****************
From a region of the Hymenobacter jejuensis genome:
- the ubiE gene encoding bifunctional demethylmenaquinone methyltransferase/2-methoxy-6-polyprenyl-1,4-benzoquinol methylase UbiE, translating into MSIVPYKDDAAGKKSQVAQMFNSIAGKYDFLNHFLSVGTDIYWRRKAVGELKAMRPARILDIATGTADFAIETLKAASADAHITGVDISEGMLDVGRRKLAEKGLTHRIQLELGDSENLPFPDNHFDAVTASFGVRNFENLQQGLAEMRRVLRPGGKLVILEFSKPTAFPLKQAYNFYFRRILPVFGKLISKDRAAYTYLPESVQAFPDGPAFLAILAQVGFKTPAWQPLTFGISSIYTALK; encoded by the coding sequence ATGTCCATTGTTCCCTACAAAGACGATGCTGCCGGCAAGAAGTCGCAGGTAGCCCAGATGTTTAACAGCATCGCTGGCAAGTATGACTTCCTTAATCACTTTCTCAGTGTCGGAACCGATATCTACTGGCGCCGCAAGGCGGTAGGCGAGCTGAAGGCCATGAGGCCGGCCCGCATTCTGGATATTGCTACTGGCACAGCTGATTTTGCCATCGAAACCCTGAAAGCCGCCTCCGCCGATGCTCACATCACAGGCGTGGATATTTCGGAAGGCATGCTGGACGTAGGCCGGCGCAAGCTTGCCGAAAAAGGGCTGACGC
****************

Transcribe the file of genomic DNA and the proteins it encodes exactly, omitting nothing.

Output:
From a region of the Hymenobacter jejuensis genome:
- the ubiE gene encoding bifunctional demethylmenaquinone methyltransferase/2-methoxy-6-polyprenyl-1,4-benzoquinol methylase UbiE, translating into MSIVPYKDDAAGKKSQVAQMFNSIAGKYDFLNHFLSVGTDIYWRRKAVGELKAMRPARILDIATGTADFAIETLKAASADAHITGVDISEGMLDVGRRKLAEKGLTHRIQLELGDSENLPFPDNHFDAVTASFGVRNFENLQQGLAEMRRVLRPGGKLVILEFSKPTAFPLKQAYNFYFRRILPVFGKLISKDRAAYTYLPESVQAFPDGPAFLAILAQVGFKTPAWQPLTFGISSIYTALK; encoded by the coding sequence ATGTCCATTGTTCCCTACAAAGACGATGCTGCCGGCAAGAAGTCGCAGGTAGCCCAGATGTTTAACAGCATCGCTGGCAAGTATGACTTCCTTAATCACTTTCTCAGTGTCGGAACCGATATCTACTGGCGCCGCAAGGCGGTAGGCGAGCTGAAGGCCATGAGGCCGGCCCGCATTCTGGATATTGCTACTGGCACAGCTGATTTTGCCATCGAAACCCTGAAAGCCGCCTCCGCCGATGCTCACATCACAGGCGTGGATATTTCGGAAGGCATGCTGGACGTAGGCCGGCGCAAGCTTGCCGAAAAAGGGCTGACGC